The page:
Every day my route into town takes me past a lone horse standing under a small patch of trees in a large grassy field. Every day as I drive by, I wonder why this horse is without companionship. Every day when I return home, I watch the horses at my sanctuary interact with each other and move in tightly knit groups. Never are they far apart. I wonder how this lone horse must feel. No creature should have to go through life alone simply to convenience humans.
For far too long we have given very little credence to the emotional well-being of the horse. For far too long we have exploited them for our own entertainment – exploiting them until they no longer serve a purpose or suit our needs. If there is any doubt that horses are capable of complex and deep emotions, one simply has to spend time with them in a natural environment.
Horses as Herd Animals
Horses are incredibly social animals. They are capable of forming highly complex relationships with their herd mates. They are not meant to live a solitary life. As with the case for so many animals in this world, humans have exploited horses for their own purposes. Even the wild horses are no longer free to live in peace as they are continually threatened by the livestock industry as they are seen to be competition for grazing beef cattle. As a result, these majestic wild horses are routinely rounded-up with the use of helicopters with injuries and fatalities as a common scenario.
Their family units are cruelly torn apart in the process, ending in a trip to the auction house and ultimately the slaughter plant. They have to pay the price for human greed. This is a tragic way to treat wild animals. Are domesticated horses afforded different treatment?
Sadly humankind continues to take advantage of the horse for the sole purpose of entertainment. Whether in the form of competitive riding or racing, their natural instincts and behaviors are denied on a regular basis. Confining a horse to a stall for long periods of time is extremely unhealthy and detrimental to their overall health, both physical and emotional. Again, human need trumps animal welfare.
Forcing a horse to pull a carriage full of tourists through busy, noisy, and crowded city streets are cruel and unnecessary in this day and age. Tradition does not justify animal abuse. And yet many cities throughout the world have no issue with keeping the carriage industry alive.
If the horses had a choice, would they not prefer to be grazing on green pastures with their companions? Of course, they would. Instead, they must continue to serve a purpose for humans until the day they can no longer turn a profit and are tossed aside like garbage. They are seen as commodities rather than sentient beings. 100,000 horses will be slaughtered this year as a direct result of human action. Each one of these souls deserved to have a life worth living – a life where they could be free to just be.
Horses in Sanctuary
Not all horses fall victim to human ignorance and greed – some are fortunate enough to find a safe haven where they are allowed to live simply as horses and form lasting relationships. Nothing is asked of them other than companionship and trust. This is sanctuary life.
Of all the residents at Penny Lane Farm Sanctuary, there are two that have taught me the most about emotions – two rescued horses named Teddy and Penny. Both were pulled from a local feedlot (the holding facility before they are shipped to a slaughter plant for meat production) at different times – their histories and past experiences unknown.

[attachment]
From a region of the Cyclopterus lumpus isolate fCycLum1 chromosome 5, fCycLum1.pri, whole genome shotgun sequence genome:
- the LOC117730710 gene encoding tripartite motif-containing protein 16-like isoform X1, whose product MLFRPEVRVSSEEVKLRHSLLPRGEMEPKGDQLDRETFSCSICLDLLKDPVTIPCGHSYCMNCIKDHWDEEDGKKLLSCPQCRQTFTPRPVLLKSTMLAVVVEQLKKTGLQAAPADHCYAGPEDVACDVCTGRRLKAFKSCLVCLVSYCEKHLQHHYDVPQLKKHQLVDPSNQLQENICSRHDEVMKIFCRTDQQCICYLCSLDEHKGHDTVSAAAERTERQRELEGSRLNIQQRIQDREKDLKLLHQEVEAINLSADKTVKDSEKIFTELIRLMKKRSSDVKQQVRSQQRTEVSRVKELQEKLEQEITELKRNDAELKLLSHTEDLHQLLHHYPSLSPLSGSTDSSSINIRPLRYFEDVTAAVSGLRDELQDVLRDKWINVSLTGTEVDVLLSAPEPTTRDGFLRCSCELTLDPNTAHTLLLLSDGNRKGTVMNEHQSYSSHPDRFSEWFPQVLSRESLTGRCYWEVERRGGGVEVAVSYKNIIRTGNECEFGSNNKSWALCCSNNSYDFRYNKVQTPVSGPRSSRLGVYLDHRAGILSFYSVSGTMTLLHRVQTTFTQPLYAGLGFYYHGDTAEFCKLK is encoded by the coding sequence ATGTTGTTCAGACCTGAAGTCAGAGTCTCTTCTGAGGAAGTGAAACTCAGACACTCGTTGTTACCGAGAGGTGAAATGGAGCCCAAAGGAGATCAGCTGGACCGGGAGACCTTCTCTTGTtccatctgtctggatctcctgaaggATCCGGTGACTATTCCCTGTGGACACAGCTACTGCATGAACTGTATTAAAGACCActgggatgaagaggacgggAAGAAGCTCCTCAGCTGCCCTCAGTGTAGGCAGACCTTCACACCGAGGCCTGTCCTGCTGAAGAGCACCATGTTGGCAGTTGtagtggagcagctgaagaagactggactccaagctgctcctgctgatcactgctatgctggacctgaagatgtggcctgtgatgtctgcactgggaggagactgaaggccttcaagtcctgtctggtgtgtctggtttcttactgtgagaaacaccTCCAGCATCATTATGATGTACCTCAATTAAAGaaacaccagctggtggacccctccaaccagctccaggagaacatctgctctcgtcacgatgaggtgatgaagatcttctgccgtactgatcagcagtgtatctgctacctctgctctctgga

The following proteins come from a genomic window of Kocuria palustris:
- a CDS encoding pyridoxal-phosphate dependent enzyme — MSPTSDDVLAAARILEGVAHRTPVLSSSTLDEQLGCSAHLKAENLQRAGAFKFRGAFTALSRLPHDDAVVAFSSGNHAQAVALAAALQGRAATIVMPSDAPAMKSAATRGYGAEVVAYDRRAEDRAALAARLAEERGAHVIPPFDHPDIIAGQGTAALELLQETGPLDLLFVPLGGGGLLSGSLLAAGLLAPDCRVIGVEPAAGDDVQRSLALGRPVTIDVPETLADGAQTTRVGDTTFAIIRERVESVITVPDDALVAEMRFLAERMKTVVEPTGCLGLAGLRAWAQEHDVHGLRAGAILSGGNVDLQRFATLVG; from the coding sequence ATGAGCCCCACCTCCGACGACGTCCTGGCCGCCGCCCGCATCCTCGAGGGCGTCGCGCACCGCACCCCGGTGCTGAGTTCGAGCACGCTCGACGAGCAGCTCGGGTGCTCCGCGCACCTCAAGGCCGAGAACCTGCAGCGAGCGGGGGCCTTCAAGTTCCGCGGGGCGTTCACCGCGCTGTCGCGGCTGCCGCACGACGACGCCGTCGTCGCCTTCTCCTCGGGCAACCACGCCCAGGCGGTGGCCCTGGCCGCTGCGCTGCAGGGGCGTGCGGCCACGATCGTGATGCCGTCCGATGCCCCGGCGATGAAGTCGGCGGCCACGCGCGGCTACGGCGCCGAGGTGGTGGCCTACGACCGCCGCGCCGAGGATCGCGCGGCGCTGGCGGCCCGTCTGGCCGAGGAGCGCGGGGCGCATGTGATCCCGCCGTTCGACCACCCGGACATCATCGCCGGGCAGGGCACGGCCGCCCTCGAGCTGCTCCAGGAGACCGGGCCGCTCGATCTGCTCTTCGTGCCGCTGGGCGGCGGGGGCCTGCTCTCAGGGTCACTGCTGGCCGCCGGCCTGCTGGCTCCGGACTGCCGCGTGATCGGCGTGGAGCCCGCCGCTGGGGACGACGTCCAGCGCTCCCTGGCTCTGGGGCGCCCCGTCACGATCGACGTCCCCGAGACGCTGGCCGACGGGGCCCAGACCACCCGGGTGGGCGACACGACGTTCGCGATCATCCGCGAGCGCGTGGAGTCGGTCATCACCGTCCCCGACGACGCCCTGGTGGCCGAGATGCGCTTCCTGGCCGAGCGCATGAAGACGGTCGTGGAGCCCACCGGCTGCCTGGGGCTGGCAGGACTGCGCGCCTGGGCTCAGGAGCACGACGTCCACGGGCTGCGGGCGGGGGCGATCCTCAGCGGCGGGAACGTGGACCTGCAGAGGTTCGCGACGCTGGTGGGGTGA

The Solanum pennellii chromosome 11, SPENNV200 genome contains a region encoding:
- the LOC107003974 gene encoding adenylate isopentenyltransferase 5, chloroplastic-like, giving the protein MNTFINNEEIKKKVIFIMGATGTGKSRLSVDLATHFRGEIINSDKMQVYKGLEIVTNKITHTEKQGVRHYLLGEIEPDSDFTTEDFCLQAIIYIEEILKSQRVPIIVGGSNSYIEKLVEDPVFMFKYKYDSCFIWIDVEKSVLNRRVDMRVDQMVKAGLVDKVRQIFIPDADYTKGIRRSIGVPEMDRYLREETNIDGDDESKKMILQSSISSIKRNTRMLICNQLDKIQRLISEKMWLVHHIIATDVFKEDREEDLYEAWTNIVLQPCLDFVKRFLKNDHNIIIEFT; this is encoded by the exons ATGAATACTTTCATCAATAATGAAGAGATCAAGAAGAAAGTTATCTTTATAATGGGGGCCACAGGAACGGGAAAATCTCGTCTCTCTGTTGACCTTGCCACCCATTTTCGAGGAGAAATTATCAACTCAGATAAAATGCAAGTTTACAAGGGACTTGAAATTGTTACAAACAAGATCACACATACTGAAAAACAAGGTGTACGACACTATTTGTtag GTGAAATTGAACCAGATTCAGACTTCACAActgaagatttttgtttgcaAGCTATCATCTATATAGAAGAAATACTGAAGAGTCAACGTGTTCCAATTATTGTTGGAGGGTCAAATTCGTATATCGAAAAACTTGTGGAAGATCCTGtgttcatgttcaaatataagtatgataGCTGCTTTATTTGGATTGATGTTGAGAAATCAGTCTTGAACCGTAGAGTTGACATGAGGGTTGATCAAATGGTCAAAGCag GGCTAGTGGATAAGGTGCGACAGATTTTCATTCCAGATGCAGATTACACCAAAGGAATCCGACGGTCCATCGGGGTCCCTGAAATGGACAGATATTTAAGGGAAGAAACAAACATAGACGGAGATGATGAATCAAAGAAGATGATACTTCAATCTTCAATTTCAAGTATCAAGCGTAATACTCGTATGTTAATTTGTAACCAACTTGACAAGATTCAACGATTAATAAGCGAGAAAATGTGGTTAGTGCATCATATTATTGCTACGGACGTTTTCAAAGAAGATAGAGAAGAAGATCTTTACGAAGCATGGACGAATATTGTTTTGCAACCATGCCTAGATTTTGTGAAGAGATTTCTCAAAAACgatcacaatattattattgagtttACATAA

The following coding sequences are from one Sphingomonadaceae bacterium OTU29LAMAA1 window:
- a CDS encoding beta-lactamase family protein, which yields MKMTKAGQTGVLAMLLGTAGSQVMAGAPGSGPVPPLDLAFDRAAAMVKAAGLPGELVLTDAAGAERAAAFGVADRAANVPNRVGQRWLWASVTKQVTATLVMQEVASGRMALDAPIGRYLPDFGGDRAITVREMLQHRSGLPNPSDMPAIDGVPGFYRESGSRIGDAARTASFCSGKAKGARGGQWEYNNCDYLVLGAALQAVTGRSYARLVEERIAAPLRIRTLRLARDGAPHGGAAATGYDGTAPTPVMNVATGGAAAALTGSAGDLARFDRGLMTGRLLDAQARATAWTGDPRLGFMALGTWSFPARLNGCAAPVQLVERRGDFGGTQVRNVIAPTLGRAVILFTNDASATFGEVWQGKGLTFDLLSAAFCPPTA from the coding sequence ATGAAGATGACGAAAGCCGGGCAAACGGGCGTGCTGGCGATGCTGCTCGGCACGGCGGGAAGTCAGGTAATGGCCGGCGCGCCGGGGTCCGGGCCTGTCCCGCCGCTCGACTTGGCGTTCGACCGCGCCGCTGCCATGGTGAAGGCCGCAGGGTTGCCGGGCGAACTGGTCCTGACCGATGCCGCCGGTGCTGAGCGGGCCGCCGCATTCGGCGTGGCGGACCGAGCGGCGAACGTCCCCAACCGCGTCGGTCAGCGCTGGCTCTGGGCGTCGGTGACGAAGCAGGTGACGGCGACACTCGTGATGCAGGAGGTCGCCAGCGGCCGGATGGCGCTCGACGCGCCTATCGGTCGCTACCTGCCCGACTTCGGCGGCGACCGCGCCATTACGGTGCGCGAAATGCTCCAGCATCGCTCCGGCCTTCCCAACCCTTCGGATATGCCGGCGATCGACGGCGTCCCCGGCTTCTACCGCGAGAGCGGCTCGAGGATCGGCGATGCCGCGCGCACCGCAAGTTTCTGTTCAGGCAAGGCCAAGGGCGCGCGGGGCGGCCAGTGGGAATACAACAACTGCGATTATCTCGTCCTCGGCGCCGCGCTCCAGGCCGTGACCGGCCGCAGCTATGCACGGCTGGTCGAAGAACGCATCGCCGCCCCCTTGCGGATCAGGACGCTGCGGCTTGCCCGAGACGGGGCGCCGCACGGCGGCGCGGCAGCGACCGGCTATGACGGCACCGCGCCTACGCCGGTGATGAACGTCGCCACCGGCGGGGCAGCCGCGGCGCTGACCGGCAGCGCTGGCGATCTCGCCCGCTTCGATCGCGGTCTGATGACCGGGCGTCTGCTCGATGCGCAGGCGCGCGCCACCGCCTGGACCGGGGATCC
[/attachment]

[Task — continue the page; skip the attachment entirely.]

When placed together, an instant bond was formed and remains unbreakable to this day (nearly 6 years on). One could go as far as saying they were meant to be together, soul mates for life.
Despite having other horses nearby, Teddy and Penny have made the choice to remain steadfast friends. They are protective of each other and show a great deal of love and affection. They choose to be with each other and spend all day and night in each other’s company. Three years ago, Teddy (our gentle giant Belgian) had to be taken to the veterinary clinic to have his right eye removed due to a large tumor. It was difficult to separate the two horses.
Penny was unsettled for days until Teddy’s return upon which she led him around every inch of their paddock.
To say horses do not feel or lack emotion is a thoughtless statement far from reality. One only has to spend time with horses that are given the freedoms to live their lives to see the truth. The author Marc Bekoff wrote ‘When animals express their feelings they pour out like water from a spout. Animals’ emotions are raw, unfiltered, and uncontrolled. Their joy is the purest and most contagious of joys and their grief the deepest and most devastating. Their passions bring us to our knees in delight and sorrow.’ This is exactly what I see when I look at Teddy and Penny standing together in their home.
How You Can Help
It is time to alter the perspective that horses exist merely to serve a purpose, to entertain or to make a profit. They are so much more and they deserve our respect. There is no better feeling in the world than spending time with a horse as an equal – building a relationship based purely on trust and understanding.
Simply providing companionship and allowing the freedom to exhibit natural tendencies can greatly improve the quality of life. Do not support any industry whose sole intent is to exploit, abuse, and neglect horses. This includes the racing industry and carriage industry, to name a few. Instead, why not visit a sanctuary dedicated to providing a peaceful environment for rescued horses – a place where they can remain with their companions for life.
Lead image source: Griszka Niewiadomski/Free Images